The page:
During this year's Summer Reading Program, teens can submit reviews of books they have been reading. Below find our first two reviews, both dystopian young adult fiction. Already read these? Check out our list of readalikes, hand-picked by library staff.
The Outsiders by S.E. Hinton
Reviewer: Phoebe S.
Rating: 5 Stars
I didn’t expect to like The Outsiders as much as I did, but it was a really great book. I didn’t exactly know what it was about before reading it, but I knew it was about boys and one of them was named Ponyboy, so I expected it be weird and a bit boring. The Outsiders, by S.E. Hinton, follows two weeks of fourteen-year-old Ponyboy’s life. Ponyboy and his two older brothers, Darry and Sodapop, are part of a gang. Both of their parents are dead, but the gang has become their family. One night, Ponyboy and his friend Johnny get into a gang fight. Johnny ends up killing a boy from the enemy gang so Ponyboy and Johnny run away. The Outsiders follows their life for the next week and a half.
This book was much more emotional than I expected it to be. It is also a great story about the importance of friendship and family. One of my favorites things about this book was that, although on the surface it might seem like a “boy book,” it really is not. The gang plot is really just a cover for what the book is really about. Another thing I enjoyed about the book was that there was something unique about each of the other characters. For this group of boys, the gang is there family even if their parents are alive. The author did a really good job of developing each of the characters just enough that the reader got a little insight into what they were like, while also letting the reader imagine a little bit more about the characters.
I would highly recommend this book to anyone old enough to read it. I think even adults should read this if they haven’t already. However, it is important to mention that this book has some mature themes. There is language, gang violence, and Ponyboy is often talking about smoking. I will also be looking forward to watching the movie adaptation and seeing how it compares to the book.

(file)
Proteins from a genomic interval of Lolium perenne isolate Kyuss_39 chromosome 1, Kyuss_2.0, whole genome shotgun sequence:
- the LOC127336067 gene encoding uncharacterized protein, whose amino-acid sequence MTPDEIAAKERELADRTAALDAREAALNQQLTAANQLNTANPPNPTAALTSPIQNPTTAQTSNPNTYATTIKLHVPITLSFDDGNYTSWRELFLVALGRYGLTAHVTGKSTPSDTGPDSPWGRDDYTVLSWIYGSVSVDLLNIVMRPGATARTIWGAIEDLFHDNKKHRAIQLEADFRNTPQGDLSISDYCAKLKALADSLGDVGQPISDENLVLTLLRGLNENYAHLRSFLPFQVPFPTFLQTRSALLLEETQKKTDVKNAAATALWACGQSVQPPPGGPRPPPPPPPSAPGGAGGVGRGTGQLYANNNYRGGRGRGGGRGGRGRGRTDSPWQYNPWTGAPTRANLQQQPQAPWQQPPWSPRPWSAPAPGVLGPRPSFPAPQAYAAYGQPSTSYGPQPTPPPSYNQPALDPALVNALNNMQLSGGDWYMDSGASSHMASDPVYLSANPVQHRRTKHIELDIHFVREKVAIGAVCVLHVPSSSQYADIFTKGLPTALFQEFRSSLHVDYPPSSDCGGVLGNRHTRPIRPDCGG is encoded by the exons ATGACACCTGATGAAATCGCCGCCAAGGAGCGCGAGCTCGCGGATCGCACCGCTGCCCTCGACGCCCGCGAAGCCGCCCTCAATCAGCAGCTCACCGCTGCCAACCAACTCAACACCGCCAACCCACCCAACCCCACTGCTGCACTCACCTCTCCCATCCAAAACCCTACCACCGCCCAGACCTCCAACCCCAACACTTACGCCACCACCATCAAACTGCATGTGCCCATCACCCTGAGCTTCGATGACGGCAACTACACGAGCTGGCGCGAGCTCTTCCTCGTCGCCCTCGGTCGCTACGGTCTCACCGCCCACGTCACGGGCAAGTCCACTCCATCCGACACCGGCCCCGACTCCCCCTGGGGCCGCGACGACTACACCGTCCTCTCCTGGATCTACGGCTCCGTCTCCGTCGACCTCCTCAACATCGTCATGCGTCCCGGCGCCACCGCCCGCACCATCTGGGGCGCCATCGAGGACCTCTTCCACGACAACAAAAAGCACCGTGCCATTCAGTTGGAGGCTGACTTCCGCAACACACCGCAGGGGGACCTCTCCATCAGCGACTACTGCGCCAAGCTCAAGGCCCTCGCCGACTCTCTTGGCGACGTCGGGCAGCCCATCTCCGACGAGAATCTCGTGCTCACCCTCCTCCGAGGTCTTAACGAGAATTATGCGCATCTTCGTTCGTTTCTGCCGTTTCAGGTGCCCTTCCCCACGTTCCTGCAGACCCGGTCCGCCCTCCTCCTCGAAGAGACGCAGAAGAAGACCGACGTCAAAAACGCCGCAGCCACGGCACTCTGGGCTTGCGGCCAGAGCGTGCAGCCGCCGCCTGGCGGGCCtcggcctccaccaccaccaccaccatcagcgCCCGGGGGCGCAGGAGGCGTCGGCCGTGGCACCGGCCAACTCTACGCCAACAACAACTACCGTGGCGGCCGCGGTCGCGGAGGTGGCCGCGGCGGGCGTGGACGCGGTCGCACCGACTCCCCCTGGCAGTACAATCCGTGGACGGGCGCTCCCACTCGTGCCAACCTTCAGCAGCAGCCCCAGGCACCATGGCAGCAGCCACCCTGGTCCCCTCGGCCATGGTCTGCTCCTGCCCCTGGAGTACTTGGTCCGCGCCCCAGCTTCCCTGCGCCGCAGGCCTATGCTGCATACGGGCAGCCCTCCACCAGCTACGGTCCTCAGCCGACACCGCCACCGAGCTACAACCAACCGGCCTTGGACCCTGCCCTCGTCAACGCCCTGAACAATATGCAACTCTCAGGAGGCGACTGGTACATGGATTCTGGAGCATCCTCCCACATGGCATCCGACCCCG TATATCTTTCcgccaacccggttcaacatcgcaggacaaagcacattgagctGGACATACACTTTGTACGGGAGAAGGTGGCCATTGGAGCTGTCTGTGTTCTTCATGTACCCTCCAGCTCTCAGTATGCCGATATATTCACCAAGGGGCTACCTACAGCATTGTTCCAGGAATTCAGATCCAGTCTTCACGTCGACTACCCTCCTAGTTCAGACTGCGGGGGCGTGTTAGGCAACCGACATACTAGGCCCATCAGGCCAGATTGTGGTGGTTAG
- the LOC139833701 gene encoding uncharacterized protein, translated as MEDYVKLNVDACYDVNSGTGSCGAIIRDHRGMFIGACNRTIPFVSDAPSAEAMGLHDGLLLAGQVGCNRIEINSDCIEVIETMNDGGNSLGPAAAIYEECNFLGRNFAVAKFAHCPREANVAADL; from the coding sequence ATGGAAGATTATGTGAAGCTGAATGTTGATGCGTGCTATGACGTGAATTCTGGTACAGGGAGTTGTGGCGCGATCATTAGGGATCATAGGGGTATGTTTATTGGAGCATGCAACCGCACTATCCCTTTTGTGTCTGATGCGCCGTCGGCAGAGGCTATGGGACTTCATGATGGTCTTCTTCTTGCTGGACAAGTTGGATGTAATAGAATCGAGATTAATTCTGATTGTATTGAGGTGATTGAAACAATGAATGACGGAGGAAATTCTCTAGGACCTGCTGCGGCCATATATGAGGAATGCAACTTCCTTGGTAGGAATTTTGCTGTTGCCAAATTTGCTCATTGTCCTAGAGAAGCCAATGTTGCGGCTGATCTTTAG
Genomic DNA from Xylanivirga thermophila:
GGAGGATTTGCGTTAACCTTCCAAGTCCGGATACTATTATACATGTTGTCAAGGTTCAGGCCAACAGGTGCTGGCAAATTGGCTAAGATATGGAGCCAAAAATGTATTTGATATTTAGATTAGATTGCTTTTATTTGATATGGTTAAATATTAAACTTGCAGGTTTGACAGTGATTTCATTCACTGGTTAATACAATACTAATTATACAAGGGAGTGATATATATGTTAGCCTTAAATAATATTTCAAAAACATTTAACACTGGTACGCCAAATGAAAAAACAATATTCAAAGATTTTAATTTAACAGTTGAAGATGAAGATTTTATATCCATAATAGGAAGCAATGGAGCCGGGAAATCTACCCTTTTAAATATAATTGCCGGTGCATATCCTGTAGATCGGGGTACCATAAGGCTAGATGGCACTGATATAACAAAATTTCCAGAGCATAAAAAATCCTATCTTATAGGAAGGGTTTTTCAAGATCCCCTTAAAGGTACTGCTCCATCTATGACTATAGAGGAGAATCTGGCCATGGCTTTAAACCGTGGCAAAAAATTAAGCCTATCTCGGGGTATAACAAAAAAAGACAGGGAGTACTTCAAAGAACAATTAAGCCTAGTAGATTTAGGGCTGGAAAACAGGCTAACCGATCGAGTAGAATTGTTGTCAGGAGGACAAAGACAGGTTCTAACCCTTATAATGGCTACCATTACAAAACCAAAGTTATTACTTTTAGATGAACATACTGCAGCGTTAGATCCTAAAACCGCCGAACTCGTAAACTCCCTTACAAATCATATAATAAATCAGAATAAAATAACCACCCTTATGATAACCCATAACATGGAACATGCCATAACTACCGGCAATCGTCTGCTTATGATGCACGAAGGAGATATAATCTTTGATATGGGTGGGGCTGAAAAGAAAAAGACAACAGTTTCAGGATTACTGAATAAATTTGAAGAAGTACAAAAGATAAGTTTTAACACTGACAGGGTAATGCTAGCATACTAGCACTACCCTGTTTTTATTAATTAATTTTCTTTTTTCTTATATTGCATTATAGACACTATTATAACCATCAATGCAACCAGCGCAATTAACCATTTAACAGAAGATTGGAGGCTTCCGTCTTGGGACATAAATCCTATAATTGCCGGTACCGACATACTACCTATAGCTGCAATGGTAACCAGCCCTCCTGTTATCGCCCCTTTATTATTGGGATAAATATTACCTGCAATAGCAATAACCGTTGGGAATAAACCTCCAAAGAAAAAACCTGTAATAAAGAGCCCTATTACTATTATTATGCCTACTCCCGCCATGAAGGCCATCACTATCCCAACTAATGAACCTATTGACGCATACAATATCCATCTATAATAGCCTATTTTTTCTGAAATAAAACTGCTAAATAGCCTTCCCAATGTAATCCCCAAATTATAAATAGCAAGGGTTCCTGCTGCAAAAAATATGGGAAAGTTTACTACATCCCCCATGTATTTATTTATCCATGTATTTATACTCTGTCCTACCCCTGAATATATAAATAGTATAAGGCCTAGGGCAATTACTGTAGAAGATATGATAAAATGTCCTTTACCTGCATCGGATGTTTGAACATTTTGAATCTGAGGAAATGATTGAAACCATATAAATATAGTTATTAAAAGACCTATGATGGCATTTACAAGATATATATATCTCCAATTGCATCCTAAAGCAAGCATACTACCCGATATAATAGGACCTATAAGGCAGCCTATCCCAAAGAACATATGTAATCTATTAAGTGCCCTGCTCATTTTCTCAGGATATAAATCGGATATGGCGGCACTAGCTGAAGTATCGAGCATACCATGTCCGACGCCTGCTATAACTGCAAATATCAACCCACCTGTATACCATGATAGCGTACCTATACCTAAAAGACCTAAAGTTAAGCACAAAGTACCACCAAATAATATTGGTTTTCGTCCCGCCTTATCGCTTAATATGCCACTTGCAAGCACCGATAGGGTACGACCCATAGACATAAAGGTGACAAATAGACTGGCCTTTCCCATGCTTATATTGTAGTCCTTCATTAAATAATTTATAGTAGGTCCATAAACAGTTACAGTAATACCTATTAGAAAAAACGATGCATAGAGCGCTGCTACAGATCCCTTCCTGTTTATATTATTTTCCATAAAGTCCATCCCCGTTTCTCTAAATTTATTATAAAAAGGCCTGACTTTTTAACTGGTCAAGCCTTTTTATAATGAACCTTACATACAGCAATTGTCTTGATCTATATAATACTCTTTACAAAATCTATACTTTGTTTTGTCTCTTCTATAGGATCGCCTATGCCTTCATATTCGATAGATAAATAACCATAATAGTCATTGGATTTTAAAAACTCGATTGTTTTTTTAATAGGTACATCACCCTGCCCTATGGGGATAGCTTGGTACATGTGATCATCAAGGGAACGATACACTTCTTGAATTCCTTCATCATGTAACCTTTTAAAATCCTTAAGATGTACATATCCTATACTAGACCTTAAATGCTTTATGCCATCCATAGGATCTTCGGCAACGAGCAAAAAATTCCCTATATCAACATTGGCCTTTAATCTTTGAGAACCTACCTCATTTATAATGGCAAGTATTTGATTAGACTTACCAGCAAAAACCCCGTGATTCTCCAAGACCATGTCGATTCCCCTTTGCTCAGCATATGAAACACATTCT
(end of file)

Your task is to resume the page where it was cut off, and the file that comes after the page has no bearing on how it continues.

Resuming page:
Lord of the Flies by William Golding
Summary: The classic study of human nature which depicts the degeneration of a group of schoolboys marooned on a desert island.
- Hatchet by Gary Paulsen
Summary: After a plane crash, thirteen-year-old Brian spends fifty-four days in the Canadian wilderness, learning to survive with only the aid of a hatchet given him by his mother, and learning also to survive his parents' divorce.
- Holes by Louis Sachar
Summary: As further evidence of his family's bad fortune which they attribute to a curse on a distant relative, Stanley Yelnats is sent to a hellish correctional camp in the Texas desert where he finds his first real friend, a treasure, and a new sense of himself.
This review was submitted as part of the York County Public Library Summer Reading program, where we're imagining our stories everyday. Are you a teen participant? Make sure you submit a review of a book you read during the program to help earn your "Imagine Your Story" Quest activity badge.
Haven't registered, yet, you say? It's not too late to sign up! Register through our Summer Reading Portal and start logging minutes and activities to win prizes all summer long.